A javascript code for Romberg integration


As I am writing backend JavaScript for simulations in teaching Numerical Methods, I have also started developing some functions for some numerical techniques. Here is a function for Romberg integration.

function auto_integrator_trap_romb_hnm(func,a,b,nmax,tol_ae,tol_rae)
// INPUTS
// func=integrand
// a= lower limit of integration
// b= upper limit of integration
// nmax = number of partitions, n=2^nmax
// tol_ae= maximum absolute approximate error acceptable (should be >=0)
// tol_rae=maximum absolute relative approximate error acceptable (should be >=0)
// OUTPUTS
// integ_value= estimated value of integral

{
//Checking for input errors
	if (typeof a !== 'number') 
		{
		  throw new TypeError('<a> must be a number');
		}
    if (typeof b !== 'number') 
		{
		  throw new TypeError('<b> must be a number');
		}
    if ((!Number.isInteger(nmax)) || (nmax<1))
		{
		  throw new TypeError('<nmax> must be an integer greater than or equal to one.');
		}
	if ((typeof tol_ae !== 'number') || (tol_ae<0)) 
		{
		  throw new TypeError('<tole_ae> must be a number greater than or equal to zero');
		}
	if ((typeof tol_rae !== 'number') || (tol_rae<=0)) 
		{
		  throw new TypeError('<tole_ae> must be a number greater than or equal to zero');
		}
    
	var h=b-a
	// initialize matrix where the values of integral are stored
	
	var Romb = []; // rows
	for (var i = 0; i < nmax+1; i++) 
	{
		Romb.push([]);
		for (var j = 0; j < nmax+1; j++) 
		{
			Romb[i].push(math.bignumber(0)); 
		}
	}
	
	//calculating the value with 1-segment trapezoidal rule
	Romb[0][0]=0.5*h*(func(a)+func(b))
	var integ_val=Romb[0][0]
	
	for (var i=1; i<=nmax; i++)
	// updating the value with double the number of segments
	// by only using the values where they need to be calculated
	// See https://autarkaw.org/2009/02/28/an-efficient-formula-for-an-automatic-integrator-based-on-trapezoidal-rule/
	{
		h=0.5*h
		var integ=0
		for (var j=1; j<=2**i-1; j+=2)
		{
			var integ=integ+func(a+j*h)
		}
	
		Romb[i][0]=0.5*Romb[i-1][0]+integ*h
		// Using Romberg method to calculate next extrapolatable value
		// See https://young.physics.ucsc.edu/115/romberg.pdf
		for (k=1; k<=i; k++)
		{   
			var addterm=Romb[i][k-1]-Romb[i-1][k-1]
			addterm=addterm/(4**k-1.0)
			Romb[i][k]=Romb[i][k-1]+addterm

			//Calculating absolute approximate error
			var Ea=math.abs(Romb[i][k]-Romb[i][k-1])
			
			//Calculating absolute relative approximate error
			var epsa=math.abs(Ea/Romb[i][k])*100.0
			
			//Assigning most recent value to the return variable
			integ_val=Romb[i][k]
			
			// returning the value if either tolerance is met
			if ((epsa<tol_rae) || (Ea<tol_ae))
			{
				return(integ_val)
			}
		}
	}
	// returning the last calculated value of integral whether tolerance is met or not
	return(integ_val)
}

Here we are testing it for a typical integrand of f(x)=1/x. Take it for a spin and see how well it works. Make it even better.

<!DOCTYPE html>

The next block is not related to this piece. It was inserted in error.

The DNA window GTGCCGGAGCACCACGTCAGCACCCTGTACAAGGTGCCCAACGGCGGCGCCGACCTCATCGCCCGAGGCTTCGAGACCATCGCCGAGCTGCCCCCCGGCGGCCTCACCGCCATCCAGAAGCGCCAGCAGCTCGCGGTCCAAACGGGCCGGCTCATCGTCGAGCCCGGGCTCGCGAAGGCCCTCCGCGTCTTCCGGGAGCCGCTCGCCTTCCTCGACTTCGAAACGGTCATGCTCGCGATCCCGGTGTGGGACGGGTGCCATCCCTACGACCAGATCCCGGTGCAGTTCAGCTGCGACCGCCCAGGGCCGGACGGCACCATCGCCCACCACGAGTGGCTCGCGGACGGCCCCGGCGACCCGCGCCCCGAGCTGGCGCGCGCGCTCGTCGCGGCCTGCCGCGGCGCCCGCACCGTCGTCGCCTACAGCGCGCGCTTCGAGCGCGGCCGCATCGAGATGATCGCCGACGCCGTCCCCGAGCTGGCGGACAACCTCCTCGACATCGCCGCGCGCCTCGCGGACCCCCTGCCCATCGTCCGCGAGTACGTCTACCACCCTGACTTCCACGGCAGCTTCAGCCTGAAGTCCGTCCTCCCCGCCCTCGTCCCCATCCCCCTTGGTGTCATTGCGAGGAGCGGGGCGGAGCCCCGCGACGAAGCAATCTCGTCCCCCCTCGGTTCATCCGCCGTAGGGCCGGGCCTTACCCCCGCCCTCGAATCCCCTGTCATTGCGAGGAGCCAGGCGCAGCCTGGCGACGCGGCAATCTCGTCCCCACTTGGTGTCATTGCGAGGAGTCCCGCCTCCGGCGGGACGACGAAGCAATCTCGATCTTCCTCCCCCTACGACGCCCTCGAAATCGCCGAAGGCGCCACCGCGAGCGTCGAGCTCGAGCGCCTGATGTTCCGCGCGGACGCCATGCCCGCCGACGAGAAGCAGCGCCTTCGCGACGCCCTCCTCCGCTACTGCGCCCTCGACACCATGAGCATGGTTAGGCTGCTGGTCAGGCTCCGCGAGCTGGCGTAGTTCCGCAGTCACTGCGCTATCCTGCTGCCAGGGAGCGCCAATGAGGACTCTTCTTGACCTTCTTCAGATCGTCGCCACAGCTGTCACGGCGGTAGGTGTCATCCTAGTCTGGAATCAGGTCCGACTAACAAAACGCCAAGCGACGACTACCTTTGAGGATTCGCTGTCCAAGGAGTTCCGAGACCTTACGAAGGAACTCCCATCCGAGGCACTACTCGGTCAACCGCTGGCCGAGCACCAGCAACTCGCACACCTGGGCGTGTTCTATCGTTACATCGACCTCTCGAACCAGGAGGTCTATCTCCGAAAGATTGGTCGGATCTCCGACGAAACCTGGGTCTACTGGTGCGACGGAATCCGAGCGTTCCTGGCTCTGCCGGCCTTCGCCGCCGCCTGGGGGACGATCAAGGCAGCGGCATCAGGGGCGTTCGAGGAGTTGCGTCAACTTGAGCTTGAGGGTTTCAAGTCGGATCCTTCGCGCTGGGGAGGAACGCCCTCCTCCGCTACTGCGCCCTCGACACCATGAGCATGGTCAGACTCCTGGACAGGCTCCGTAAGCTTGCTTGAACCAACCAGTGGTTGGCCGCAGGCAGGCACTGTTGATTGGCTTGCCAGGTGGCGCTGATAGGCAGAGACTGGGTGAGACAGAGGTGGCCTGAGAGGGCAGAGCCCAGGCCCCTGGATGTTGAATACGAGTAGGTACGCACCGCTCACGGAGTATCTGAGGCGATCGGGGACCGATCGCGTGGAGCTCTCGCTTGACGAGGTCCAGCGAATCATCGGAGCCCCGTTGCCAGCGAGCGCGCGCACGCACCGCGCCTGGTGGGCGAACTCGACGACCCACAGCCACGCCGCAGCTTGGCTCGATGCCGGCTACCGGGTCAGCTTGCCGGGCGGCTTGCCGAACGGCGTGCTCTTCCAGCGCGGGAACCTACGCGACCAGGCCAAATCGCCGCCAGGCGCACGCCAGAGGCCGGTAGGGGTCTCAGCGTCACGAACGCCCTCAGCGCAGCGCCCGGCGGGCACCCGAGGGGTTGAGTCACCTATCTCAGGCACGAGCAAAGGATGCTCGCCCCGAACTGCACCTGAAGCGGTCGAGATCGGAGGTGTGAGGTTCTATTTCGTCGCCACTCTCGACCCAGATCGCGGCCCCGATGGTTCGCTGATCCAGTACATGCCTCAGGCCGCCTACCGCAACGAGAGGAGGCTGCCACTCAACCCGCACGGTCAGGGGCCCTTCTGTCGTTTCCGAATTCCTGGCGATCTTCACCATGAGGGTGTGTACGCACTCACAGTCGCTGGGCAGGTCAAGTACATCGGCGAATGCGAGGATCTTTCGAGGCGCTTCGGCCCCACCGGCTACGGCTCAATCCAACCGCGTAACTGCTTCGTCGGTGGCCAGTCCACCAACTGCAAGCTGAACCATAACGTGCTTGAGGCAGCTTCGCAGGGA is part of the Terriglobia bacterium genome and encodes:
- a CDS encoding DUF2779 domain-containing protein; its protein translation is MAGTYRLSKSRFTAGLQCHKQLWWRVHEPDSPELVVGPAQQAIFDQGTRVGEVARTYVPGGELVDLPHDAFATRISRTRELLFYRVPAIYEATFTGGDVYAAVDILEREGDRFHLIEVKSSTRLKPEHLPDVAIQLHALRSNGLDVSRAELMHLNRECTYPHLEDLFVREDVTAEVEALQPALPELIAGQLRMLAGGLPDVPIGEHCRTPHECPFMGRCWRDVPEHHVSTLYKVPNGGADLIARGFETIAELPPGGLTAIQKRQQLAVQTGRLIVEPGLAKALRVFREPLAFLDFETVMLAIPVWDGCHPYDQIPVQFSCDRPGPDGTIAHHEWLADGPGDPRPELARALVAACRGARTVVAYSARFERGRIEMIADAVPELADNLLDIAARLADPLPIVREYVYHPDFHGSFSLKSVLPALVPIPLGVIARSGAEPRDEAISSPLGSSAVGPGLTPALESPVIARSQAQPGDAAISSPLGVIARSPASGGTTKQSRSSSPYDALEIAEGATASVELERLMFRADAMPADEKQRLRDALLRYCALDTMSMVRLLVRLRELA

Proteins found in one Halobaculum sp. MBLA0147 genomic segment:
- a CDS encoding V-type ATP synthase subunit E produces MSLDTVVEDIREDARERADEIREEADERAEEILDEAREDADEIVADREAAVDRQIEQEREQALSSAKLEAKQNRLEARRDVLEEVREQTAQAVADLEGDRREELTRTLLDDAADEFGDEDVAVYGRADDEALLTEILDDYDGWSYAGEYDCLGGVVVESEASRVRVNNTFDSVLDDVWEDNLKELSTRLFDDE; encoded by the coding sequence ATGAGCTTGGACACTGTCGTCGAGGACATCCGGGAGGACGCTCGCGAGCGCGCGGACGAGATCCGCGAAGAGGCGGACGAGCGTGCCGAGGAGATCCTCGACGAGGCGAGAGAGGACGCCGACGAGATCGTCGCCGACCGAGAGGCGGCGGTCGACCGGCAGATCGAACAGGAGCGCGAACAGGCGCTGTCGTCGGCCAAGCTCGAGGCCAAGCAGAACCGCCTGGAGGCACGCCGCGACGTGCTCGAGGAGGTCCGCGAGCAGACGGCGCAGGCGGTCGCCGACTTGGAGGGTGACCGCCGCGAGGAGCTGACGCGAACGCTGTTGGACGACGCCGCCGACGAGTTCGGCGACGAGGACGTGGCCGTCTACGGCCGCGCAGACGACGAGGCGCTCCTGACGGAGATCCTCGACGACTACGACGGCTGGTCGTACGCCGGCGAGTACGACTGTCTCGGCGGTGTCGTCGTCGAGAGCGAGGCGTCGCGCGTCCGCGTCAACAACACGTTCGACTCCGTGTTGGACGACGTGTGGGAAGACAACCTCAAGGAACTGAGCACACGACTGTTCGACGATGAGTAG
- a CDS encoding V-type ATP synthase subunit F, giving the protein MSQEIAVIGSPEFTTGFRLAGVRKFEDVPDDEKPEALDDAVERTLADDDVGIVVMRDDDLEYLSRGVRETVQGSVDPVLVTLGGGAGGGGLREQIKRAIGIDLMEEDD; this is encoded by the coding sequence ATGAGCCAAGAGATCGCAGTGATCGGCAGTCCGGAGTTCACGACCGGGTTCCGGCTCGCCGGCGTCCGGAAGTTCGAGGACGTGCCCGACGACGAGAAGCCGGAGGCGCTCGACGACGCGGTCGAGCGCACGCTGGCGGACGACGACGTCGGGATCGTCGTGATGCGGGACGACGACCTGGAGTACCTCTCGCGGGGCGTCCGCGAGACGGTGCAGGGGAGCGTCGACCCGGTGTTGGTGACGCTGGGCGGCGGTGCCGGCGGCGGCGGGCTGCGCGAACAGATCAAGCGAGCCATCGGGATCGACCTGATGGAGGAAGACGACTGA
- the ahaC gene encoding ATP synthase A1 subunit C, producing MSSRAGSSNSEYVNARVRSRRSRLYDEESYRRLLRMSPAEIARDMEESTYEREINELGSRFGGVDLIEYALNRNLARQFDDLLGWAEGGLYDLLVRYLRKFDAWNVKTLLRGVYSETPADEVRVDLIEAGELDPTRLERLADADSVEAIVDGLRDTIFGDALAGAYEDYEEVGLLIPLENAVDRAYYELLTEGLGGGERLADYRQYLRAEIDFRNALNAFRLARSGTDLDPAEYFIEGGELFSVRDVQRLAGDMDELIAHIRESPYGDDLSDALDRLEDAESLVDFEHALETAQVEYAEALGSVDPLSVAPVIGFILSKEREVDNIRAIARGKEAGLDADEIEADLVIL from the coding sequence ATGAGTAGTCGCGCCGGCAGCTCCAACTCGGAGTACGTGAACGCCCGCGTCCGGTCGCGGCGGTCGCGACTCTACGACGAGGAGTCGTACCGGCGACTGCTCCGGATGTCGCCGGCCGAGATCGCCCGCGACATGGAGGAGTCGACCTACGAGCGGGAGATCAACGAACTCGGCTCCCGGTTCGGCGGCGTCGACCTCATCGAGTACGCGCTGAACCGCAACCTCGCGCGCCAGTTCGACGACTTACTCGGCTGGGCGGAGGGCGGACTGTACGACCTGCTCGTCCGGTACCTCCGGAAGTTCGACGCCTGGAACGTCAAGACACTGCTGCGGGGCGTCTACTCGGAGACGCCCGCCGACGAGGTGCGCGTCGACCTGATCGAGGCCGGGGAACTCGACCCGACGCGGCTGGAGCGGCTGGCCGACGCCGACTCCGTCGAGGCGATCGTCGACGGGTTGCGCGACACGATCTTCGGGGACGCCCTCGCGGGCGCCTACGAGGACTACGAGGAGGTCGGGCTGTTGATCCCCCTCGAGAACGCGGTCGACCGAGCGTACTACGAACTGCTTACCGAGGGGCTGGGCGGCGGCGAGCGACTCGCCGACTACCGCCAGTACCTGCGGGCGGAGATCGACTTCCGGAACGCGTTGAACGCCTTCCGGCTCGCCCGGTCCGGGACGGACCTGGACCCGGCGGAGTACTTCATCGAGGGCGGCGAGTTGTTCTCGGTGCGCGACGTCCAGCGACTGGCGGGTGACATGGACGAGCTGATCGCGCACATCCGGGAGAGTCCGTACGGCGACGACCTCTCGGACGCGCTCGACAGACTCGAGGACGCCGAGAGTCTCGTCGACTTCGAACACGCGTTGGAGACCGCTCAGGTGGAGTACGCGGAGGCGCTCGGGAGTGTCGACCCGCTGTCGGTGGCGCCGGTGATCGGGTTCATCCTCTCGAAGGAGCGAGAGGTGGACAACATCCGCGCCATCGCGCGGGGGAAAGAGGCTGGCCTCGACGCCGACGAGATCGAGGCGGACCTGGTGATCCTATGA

<meta content="text/html;charset=utf-8" http-equiv="Content-Type">
<meta content="utf-8" http-equiv="encoding">
<html>
<head>
	<title>A test for the automatic integrator based on Romberg integration and trapezoidal rule</title>
	https://cdnjs.cloudflare.com/ajax/libs/mathjs/5.1.2/math.min.js
	http://trap_romberg_2021.js
</head>
<body>
<script>
// This program is written to test the romberg integration scheme that is used
// as an automatic integrator
// INPUTS
// a= lower limit of integration
// b= upper limit of integraton
// nmax= number of partitions, segment is then 2^nmax 
// tol_ae= tolerance on absolute approximate error 
// tol_rae=tolerance on percentage absolute relative approximate error 
var a=0.001
var b=10
var nmax=20
var tol_ea=0.0
var tol_rae=0.0000000005

var abc=auto_integrator_trap_romb_hnm(func,a,b,nmax,tol_ea,tol_rae)
console.log("romberg "+abc)

var exact=math.log(b)-math.log(a)
console.log("exact "+exact)
function func(x)
{
   //val=math.exp(-x)
   //var pi=4*math.atan(1.0)
   //var val=2/math.sqrt(pi)*math.exp(-x*x)
   var val=1/x
   return(val)
}
</script>
</body>
</html>

____________________________

This post is brought to you by

Author: Autar Kaw

Autar Kaw (http://autarkaw.com) is a Professor of Mechanical Engineering at the University of South Florida. He has been at USF since 1987, the same year in which he received his Ph. D. in Engineering Mechanics from Clemson University. He is a recipient of the 2012 U.S. Professor of the Year Award. With major funding from NSF, he is the principal and managing contributor in developing the multiple award-winning online open courseware for an undergraduate course in Numerical Methods. The OpenCourseWare (nm.MathForCollege.com) annually receives 1,000,000+ page views, 1,000,000+ views of the YouTube audiovisual lectures, and 150,000+ page views at the NumericalMethodsGuy blog. His current research interests include engineering education research methods, adaptive learning, open courseware, massive open online courses, flipped classrooms, and learning strategies. He has written four textbooks and 80 refereed technical papers, and his opinion editorials have appeared in the St. Petersburg Times and Tampa Tribune.

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